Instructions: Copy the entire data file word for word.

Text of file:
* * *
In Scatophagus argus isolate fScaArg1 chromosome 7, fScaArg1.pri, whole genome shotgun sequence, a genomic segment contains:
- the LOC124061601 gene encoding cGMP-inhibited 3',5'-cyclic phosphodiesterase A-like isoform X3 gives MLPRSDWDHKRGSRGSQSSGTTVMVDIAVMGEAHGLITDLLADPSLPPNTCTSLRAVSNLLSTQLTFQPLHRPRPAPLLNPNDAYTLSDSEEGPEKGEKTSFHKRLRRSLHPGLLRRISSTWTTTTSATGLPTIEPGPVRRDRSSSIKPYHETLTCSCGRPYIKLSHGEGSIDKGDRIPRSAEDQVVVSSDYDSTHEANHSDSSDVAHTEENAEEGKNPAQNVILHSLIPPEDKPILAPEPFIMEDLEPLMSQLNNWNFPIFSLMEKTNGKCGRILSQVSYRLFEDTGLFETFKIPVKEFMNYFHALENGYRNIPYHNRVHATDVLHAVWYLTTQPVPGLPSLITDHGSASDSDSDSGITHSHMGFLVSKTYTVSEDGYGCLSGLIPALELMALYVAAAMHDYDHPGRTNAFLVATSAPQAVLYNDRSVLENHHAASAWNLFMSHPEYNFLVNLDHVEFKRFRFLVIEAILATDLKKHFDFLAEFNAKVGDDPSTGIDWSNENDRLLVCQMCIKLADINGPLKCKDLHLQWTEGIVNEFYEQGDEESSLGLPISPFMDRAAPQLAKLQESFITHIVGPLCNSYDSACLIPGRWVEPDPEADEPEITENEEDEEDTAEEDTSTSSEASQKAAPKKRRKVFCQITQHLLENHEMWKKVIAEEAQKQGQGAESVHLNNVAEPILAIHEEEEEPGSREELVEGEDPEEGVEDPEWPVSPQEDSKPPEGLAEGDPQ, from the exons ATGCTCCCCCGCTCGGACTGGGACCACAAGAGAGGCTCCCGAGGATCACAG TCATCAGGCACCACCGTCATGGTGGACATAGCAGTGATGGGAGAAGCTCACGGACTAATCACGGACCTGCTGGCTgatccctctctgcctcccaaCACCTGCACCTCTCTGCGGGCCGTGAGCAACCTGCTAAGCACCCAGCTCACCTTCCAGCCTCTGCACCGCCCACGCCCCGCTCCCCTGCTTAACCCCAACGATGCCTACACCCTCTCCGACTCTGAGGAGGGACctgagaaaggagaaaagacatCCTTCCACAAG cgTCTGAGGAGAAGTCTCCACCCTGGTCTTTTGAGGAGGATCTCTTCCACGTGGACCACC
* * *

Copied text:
In Scatophagus argus isolate fScaArg1 chromosome 7, fScaArg1.pri, whole genome shotgun sequence, a genomic segment contains:
- the LOC124061601 gene encoding cGMP-inhibited 3',5'-cyclic phosphodiesterase A-like isoform X3 gives MLPRSDWDHKRGSRGSQSSGTTVMVDIAVMGEAHGLITDLLADPSLPPNTCTSLRAVSNLLSTQLTFQPLHRPRPAPLLNPNDAYTLSDSEEGPEKGEKTSFHKRLRRSLHPGLLRRISSTWTTTTSATGLPTIEPGPVRRDRSSSIKPYHETLTCSCGRPYIKLSHGEGSIDKGDRIPRSAEDQVVVSSDYDSTHEANHSDSSDVAHTEENAEEGKNPAQNVILHSLIPPEDKPILAPEPFIMEDLEPLMSQLNNWNFPIFSLMEKTNGKCGRILSQVSYRLFEDTGLFETFKIPVKEFMNYFHALENGYRNIPYHNRVHATDVLHAVWYLTTQPVPGLPSLITDHGSASDSDSDSGITHSHMGFLVSKTYTVSEDGYGCLSGLIPALELMALYVAAAMHDYDHPGRTNAFLVATSAPQAVLYNDRSVLENHHAASAWNLFMSHPEYNFLVNLDHVEFKRFRFLVIEAILATDLKKHFDFLAEFNAKVGDDPSTGIDWSNENDRLLVCQMCIKLADINGPLKCKDLHLQWTEGIVNEFYEQGDEESSLGLPISPFMDRAAPQLAKLQESFITHIVGPLCNSYDSACLIPGRWVEPDPEADEPEITENEEDEEDTAEEDTSTSSEASQKAAPKKRRKVFCQITQHLLENHEMWKKVIAEEAQKQGQGAESVHLNNVAEPILAIHEEEEEPGSREELVEGEDPEEGVEDPEWPVSPQEDSKPPEGLAEGDPQ, from the exons ATGCTCCCCCGCTCGGACTGGGACCACAAGAGAGGCTCCCGAGGATCACAG TCATCAGGCACCACCGTCATGGTGGACATAGCAGTGATGGGAGAAGCTCACGGACTAATCACGGACCTGCTGGCTgatccctctctgcctcccaaCACCTGCACCTCTCTGCGGGCCGTGAGCAACCTGCTAAGCACCCAGCTCACCTTCCAGCCTCTGCACCGCCCACGCCCCGCTCCCCTGCTTAACCCCAACGATGCCTACACCCTCTCCGACTCTGAGGAGGGACctgagaaaggagaaaagacatCCTTCCACAAG cgTCTGAGGAGAAGTCTCCACCCTGGTCTTTTGAGGAGGATCTCTTCCACGTGGACCACC